Know your limits and repair within it! A comment I get from clients often is the quality of workmanship throughout a home. I notice people will pay for great quality work, but they will not pay for do overs. Basements that have been haphazardly thrown together with toilets in the utility room do not appeal to the masses. Horrible paint jobs throughout scream work to prospective buyers. Give your house an honest, critical once over and consider tackling issues that you see (even ask others to be objective for you) and do what you can if your budget premits. Again it can lead to more money in your pocket later and a smoother sale.

6. Shoes On

I once showed a student housing rental that was listed at $350,000. As I walked in the door I was greeted with a huge sign written I assume by the tenants that read “Shoes Off Please.” I’m a polite person, but after a quick scan, the thought of taking my shoes off scared me (and my clients). The floors were filthy (picture the wild west of dust balls floating in the wind). It was summer and no socks and we all opted to leave our shoes on despite the sign. We were glad we did when we continued on. As we continued on we were greeted with a sink we couldn’t see under all the dishes, over flowing trash cans, soiled carpets, unflushed toilets (true story), mattresses everywhere (and not clean looking ones) and dirty laundry everywhere. My clients didn’t make it through the house.

Obviously this is an extreme situation and was a tenant occupied house, but two things to take away here… 1. If you own a rental, consider hiring a cleaner while you are showing it or offer your tenants and incentive to keep the place in show worthy condition and 2. If you are the homeowner make sure your home is clean and tidy.

7. Too Much Information

Yes you leaving your personal information hanging around. While my job is to keep my buyer on task, they are easily distracted by your life. That includes your important documents like the next house you’ve already purchased, bank or credit card statements, mortgage pay off notices and all your personal photos.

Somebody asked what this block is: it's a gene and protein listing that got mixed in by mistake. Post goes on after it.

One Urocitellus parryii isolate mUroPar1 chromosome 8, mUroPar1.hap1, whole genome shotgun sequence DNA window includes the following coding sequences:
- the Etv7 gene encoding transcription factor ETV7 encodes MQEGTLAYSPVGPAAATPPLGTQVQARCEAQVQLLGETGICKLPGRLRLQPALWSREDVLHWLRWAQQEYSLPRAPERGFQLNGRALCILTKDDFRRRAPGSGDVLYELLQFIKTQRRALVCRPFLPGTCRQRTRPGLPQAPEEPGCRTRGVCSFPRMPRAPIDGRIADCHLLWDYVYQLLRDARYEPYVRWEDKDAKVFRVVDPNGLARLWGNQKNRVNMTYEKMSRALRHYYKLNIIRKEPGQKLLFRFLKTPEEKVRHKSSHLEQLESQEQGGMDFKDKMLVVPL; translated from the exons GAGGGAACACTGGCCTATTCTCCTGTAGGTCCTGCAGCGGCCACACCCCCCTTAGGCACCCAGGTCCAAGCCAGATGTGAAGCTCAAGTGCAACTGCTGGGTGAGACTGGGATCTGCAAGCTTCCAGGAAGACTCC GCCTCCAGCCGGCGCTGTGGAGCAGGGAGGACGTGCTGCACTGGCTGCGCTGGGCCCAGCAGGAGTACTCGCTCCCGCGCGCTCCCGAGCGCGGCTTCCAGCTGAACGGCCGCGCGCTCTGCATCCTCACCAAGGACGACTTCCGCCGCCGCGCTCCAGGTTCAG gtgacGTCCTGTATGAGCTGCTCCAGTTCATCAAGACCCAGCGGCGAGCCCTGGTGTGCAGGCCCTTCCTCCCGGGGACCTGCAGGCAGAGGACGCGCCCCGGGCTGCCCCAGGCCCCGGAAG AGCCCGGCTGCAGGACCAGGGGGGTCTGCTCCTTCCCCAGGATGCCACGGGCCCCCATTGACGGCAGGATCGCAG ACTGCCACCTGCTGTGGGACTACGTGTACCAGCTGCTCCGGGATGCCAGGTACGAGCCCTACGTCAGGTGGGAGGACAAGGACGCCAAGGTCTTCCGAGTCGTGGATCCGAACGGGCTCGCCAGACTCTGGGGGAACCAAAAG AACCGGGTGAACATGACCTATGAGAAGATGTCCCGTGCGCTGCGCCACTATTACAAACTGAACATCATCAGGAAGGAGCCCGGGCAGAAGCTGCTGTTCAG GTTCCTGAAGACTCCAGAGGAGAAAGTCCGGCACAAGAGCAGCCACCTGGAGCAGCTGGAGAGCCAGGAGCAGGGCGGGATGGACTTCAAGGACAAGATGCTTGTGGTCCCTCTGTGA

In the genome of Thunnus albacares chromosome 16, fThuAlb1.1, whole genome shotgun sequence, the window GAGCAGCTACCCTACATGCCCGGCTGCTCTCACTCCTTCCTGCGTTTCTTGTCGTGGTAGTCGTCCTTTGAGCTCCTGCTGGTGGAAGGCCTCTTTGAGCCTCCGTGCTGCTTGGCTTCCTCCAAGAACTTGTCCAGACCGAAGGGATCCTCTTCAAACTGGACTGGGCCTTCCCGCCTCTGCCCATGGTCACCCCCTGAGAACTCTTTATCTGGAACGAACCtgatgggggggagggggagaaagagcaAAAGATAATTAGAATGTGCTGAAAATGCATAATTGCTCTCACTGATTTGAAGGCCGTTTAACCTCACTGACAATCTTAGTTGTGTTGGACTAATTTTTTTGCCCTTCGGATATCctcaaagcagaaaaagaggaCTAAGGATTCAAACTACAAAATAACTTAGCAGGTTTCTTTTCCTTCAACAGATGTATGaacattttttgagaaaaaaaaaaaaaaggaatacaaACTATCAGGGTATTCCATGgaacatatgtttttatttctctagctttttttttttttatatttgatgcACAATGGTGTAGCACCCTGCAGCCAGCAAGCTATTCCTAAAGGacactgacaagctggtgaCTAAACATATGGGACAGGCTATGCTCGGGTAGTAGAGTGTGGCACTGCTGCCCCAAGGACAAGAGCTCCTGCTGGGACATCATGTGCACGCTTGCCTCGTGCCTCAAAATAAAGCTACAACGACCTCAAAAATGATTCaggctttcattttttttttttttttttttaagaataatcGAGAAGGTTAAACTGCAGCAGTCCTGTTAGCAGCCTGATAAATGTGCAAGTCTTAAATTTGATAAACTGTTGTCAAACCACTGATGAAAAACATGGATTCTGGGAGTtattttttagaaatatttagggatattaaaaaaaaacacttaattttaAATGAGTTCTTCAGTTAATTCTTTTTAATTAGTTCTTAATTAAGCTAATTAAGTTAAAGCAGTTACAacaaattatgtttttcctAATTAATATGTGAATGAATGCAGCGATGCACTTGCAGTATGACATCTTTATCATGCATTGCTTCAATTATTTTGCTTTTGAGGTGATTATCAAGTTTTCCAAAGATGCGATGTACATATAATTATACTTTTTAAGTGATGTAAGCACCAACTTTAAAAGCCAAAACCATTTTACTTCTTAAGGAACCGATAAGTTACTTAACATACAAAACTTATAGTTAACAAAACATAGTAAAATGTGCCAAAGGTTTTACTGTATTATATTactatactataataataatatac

8. Bring Your Own Flashlight

Because a) you forgot to pay your hydro bill or b) you didn’t change your light bulbs. People love light… well at least most people and another great, easy way to showcase your lovely home is to have enough of it. So please change the lightbulbs, open the blinds and if you are only leaving during the showing time frame consider leaving all your lights on. ( I know that is not a very green comment, but I am trying to help you here!) At the bare minimum if it is night time, leave the exterior lights on. We may be arriving with our buyers in which case we do not have time to turn all the lights on before they get there.

9. Ummmm what’s up with …

… that photo? Really nudey calendars, magazines etc. should not be displayed anywhere in your home or garage. Ditto for any other offensive item that may be in your home (tasteless jokes etc). You may think it’s funny, but your prospective buyer(s) may be coming through your home with children. Don’t turn them off, before they have a chance to see it all.
Posted by Rachelle Aurini at 9:35 AM